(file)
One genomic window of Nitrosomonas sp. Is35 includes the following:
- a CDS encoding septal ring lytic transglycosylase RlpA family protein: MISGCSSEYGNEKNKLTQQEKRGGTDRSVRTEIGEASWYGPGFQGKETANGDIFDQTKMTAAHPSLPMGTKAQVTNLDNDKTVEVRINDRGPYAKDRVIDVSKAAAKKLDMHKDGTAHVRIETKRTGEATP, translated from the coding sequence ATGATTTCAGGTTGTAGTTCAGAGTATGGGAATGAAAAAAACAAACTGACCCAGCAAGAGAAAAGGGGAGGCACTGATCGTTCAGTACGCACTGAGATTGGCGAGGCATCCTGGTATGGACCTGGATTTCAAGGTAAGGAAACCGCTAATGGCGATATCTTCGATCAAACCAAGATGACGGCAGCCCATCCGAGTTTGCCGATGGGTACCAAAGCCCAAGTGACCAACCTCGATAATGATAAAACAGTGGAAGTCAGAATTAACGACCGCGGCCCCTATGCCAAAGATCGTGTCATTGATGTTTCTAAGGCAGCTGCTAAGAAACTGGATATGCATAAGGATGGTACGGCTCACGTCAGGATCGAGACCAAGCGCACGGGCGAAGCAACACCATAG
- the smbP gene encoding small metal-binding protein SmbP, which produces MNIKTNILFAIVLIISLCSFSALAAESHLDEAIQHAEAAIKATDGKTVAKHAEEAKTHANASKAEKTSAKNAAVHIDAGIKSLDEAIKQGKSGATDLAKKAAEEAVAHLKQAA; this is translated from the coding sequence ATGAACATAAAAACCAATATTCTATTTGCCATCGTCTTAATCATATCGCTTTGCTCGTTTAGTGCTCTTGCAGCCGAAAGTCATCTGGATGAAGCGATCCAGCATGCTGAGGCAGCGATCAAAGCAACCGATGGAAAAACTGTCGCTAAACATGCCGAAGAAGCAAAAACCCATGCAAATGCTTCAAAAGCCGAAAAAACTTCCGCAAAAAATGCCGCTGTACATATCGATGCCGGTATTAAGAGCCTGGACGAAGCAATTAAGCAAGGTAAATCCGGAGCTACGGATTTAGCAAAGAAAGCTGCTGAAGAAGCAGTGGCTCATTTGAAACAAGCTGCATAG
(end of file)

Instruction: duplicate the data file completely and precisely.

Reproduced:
One genomic window of Nitrosomonas sp. Is35 includes the following:
- a CDS encoding septal ring lytic transglycosylase RlpA family protein: MISGCSSEYGNEKNKLTQQEKRGGTDRSVRTEIGEASWYGPGFQGKETANGDIFDQTKMTAAHPSLPMGTKAQVTNLDNDKTVEVRINDRGPYAKDRVIDVSKAAAKKLDMHKDGTAHVRIETKRTGEATP, translated from the coding sequence ATGATTTCAGGTTGTAGTTCAGAGTATGGGAATGAAAAAAACAAACTGACCCAGCAAGAGAAAAGGGGAGGCACTGATCGTTCAGTACGCACTGAGATTGGCGAGGCATCCTGGTATGGACCTGGATTTCAAGGTAAGGAAACCGCTAATGGCGATATCTTCGATCAAACCAAGATGACGGCAGCCCATCCGAGTTTGCCGATGGGTACCAAAGCCCAAGTGACCAACCTCGATAATGATAAAACAGTGGAAGTCAGAATTAACGACCGCGGCCCCTATGCCAAAGATCGTGTCATTGATGTTTCTAAGGCAGCTGCTAAGAAACTGGATATGCATAAGGATGGTACGGCTCACGTCAGGATCGAGACCAAGCGCACGGGCGAAGCAACACCATAG
- the smbP gene encoding small metal-binding protein SmbP, which produces MNIKTNILFAIVLIISLCSFSALAAESHLDEAIQHAEAAIKATDGKTVAKHAEEAKTHANASKAEKTSAKNAAVHIDAGIKSLDEAIKQGKSGATDLAKKAAEEAVAHLKQAA; this is translated from the coding sequence ATGAACATAAAAACCAATATTCTATTTGCCATCGTCTTAATCATATCGCTTTGCTCGTTTAGTGCTCTTGCAGCCGAAAGTCATCTGGATGAAGCGATCCAGCATGCTGAGGCAGCGATCAAAGCAACCGATGGAAAAACTGTCGCTAAACATGCCGAAGAAGCAAAAACCCATGCAAATGCTTCAAAAGCCGAAAAAACTTCCGCAAAAAATGCCGCTGTACATATCGATGCCGGTATTAAGAGCCTGGACGAAGCAATTAAGCAAGGTAAATCCGGAGCTACGGATTTAGCAAAGAAAGCTGCTGAAGAAGCAGTGGCTCATTTGAAACAAGCTGCATAG